So we are currently super into thin crust pizza! I don’t know why the magic of thin crust took so long to dawn on us, but a couple of months ago B2 and I tried a new pizza place in our neighborhood and rediscovered all the perks of it we hadn’t appreciated until now. It’s crackly, flaky, crisp but with a little bit of give, and it takes up so much less belly real estate than doughy chewy regular crust that you can eat, like, seven more slices. Which is clearly the most important part.
When I first set out to figure out thin crust at home, I realized after a few trials that the one I was after wasn’t necessarily a pliable, Roberta’s-style thin crust, black-blistered on the edges and stretchy (although I just saw this and now I might be amending my statement). Instead, it was a crispy, layered “cracker-style thin crust” I learned hailed from St. Louis, a no-yeast (!) and no-rise magical creation that lets you go from pantry staples to pizza in less than an hour. I based this recipe on one from Lottie + Doof and one from King Arthur Flour, and found that it was the perfect, slightly crunchy but slightly chewy thin crust we were after, and the quickest and easiest one I’ve ever made, to boot. For the days when I forget to leave out a 24-hour no-knead dough, or even for the rest, I am so excited about this.
I’m pairing up with West Elm for these couple of weeks! It was an arugula, apple, balsamic, & bacon combo that first stole my heart at that thin crust pizza place around the corner, and you can find my at-home recipe for it on their blog this morning. Thank you so much to West Elm for sponsoring these posts!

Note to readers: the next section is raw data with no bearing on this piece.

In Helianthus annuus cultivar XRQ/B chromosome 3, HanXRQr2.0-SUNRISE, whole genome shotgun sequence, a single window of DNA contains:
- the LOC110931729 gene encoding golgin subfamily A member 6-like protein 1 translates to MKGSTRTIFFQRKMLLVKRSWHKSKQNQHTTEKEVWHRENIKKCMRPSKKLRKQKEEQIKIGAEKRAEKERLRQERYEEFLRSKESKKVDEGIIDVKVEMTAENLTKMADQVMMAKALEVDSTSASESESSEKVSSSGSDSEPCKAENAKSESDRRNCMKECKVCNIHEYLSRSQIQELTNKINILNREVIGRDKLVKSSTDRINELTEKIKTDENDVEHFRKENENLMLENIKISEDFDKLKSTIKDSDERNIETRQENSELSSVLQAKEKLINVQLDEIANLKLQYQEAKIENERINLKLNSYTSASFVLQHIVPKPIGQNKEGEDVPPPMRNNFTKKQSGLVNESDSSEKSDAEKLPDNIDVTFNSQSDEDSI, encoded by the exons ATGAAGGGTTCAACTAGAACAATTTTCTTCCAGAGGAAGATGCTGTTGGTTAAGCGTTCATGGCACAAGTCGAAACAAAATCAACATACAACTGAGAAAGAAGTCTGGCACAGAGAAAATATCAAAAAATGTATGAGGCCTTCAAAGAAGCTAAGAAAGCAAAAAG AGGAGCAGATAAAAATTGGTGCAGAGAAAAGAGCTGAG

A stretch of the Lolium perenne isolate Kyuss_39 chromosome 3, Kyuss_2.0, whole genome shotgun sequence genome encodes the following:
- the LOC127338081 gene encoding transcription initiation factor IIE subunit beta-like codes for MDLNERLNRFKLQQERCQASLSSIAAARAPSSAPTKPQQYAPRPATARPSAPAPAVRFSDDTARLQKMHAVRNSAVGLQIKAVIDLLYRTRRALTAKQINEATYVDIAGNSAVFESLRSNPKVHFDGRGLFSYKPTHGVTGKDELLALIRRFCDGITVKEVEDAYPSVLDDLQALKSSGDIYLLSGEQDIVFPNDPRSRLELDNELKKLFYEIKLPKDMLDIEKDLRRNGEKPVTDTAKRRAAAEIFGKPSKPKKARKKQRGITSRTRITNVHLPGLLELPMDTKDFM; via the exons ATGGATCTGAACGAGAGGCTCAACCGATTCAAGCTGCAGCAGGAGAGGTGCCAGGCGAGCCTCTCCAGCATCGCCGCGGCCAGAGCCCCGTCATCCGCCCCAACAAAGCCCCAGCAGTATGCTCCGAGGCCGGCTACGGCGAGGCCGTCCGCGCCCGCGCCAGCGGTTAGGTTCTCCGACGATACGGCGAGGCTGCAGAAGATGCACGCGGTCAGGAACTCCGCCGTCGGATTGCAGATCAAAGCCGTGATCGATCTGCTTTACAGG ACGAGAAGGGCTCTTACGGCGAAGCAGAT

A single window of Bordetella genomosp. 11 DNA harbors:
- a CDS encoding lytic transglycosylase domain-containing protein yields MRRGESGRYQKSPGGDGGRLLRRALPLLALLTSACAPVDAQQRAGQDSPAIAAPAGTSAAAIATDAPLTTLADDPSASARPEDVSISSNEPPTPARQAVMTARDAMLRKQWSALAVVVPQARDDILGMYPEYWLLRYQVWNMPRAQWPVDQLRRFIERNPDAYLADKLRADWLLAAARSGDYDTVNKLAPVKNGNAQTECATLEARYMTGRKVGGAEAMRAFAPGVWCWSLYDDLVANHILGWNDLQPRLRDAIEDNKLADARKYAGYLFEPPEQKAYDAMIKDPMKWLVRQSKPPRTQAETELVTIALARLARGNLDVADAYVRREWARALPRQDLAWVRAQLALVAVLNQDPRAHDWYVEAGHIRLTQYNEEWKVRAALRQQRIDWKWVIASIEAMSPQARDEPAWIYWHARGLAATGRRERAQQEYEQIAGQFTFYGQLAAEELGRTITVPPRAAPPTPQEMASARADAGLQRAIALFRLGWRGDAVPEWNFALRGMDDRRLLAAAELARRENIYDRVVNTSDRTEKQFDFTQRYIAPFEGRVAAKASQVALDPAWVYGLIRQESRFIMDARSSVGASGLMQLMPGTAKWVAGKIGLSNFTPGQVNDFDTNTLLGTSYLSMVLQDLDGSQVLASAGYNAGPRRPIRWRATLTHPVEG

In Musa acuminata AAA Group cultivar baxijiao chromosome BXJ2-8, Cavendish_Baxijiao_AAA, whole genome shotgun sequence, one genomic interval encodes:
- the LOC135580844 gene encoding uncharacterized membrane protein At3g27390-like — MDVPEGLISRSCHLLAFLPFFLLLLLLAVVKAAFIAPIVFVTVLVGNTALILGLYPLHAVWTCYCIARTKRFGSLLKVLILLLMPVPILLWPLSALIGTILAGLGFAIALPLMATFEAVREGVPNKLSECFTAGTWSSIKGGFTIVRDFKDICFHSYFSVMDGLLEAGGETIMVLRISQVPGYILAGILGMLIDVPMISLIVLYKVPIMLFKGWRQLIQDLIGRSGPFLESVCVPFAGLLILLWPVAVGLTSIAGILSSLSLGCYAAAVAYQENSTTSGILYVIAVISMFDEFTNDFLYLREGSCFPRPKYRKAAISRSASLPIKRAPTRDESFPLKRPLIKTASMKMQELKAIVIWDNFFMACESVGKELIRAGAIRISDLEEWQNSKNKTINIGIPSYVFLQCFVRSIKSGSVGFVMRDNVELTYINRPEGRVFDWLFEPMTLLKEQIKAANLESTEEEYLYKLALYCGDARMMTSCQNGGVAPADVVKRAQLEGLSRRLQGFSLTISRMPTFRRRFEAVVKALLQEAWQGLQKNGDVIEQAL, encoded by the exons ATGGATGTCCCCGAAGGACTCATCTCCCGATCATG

Cracker-style thin crust pizza!
- 1 cup plus 1 tablespoon (approximately 135 grams) all-purpose flour, plus more as needed
- 1/2 teaspoon sea salt
- 1/4 teaspoon baking powder
- 6 tablespoons water
- 2 tablespoons canola oil
- 1/2 teaspoon honey (or sugar)
- Whisk together the flour, salt, and baking powder in a medium bowl. In a small bowl or measuring cup, whisk together the water, oil, and honey. Pour the water mixture into the flour mixture and stir until a dough comes together. Switching to your hands, knead the dough until smooth and supple, about 5 minutes. Divide the dough into two equal pieces (or leave as one, for one larger pizza), shape each one into a round disk, cover with a cloth, and let rest on a board for 30 minutes.
- Preheat the oven to 500 degrees with a pizza stone or cast-iron skillet (turned upside down, if you like) inside.
- Working with one portion of dough at a time, roll a dough disk between two pieces of parchment paper into a round that is about 10-inches in diameter. Peel off the top layer of parchment. If you like, brush lightly with olive oil (I often forget this step, so I’ll go ahead and say it’s optional), then spread with sauce and your choice of topping. (Here’s one we’re liking lately!)
- Using the parchment paper, transfer the pizza to the pizza stone in the oven. (I place the parchment directly on the stone–no need to slide the crust off the parchment paper.) Bake until browned on top and slightly charred on the edges, about 10 minutes. Enjoy!